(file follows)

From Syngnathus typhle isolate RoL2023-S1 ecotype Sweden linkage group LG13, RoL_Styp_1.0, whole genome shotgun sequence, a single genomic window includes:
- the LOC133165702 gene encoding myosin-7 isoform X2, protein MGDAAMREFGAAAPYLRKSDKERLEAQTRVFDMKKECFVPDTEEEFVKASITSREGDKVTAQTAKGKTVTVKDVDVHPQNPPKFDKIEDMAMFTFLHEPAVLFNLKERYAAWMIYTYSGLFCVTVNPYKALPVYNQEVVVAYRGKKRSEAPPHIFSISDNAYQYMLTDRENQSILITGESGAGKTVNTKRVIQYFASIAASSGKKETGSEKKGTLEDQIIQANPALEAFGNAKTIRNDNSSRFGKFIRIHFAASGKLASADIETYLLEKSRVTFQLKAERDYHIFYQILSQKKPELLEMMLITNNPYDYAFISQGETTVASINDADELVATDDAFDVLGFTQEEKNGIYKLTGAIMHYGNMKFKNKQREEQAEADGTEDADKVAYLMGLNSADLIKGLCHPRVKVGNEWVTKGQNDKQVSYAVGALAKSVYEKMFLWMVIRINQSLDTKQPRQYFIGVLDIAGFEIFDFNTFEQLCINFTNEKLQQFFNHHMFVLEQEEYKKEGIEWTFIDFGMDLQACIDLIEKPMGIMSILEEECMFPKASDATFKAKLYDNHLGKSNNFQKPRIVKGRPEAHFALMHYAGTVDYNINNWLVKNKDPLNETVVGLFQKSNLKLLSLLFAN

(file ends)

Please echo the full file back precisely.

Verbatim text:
From Syngnathus typhle isolate RoL2023-S1 ecotype Sweden linkage group LG13, RoL_Styp_1.0, whole genome shotgun sequence, a single genomic window includes:
- the LOC133165702 gene encoding myosin-7 isoform X2, protein MGDAAMREFGAAAPYLRKSDKERLEAQTRVFDMKKECFVPDTEEEFVKASITSREGDKVTAQTAKGKTVTVKDVDVHPQNPPKFDKIEDMAMFTFLHEPAVLFNLKERYAAWMIYTYSGLFCVTVNPYKALPVYNQEVVVAYRGKKRSEAPPHIFSISDNAYQYMLTDRENQSILITGESGAGKTVNTKRVIQYFASIAASSGKKETGSEKKGTLEDQIIQANPALEAFGNAKTIRNDNSSRFGKFIRIHFAASGKLASADIETYLLEKSRVTFQLKAERDYHIFYQILSQKKPELLEMMLITNNPYDYAFISQGETTVASINDADELVATDDAFDVLGFTQEEKNGIYKLTGAIMHYGNMKFKNKQREEQAEADGTEDADKVAYLMGLNSADLIKGLCHPRVKVGNEWVTKGQNDKQVSYAVGALAKSVYEKMFLWMVIRINQSLDTKQPRQYFIGVLDIAGFEIFDFNTFEQLCINFTNEKLQQFFNHHMFVLEQEEYKKEGIEWTFIDFGMDLQACIDLIEKPMGIMSILEEECMFPKASDATFKAKLYDNHLGKSNNFQKPRIVKGRPEAHFALMHYAGTVDYNINNWLVKNKDPLNETVVGLFQKSNLKLLSLLFAN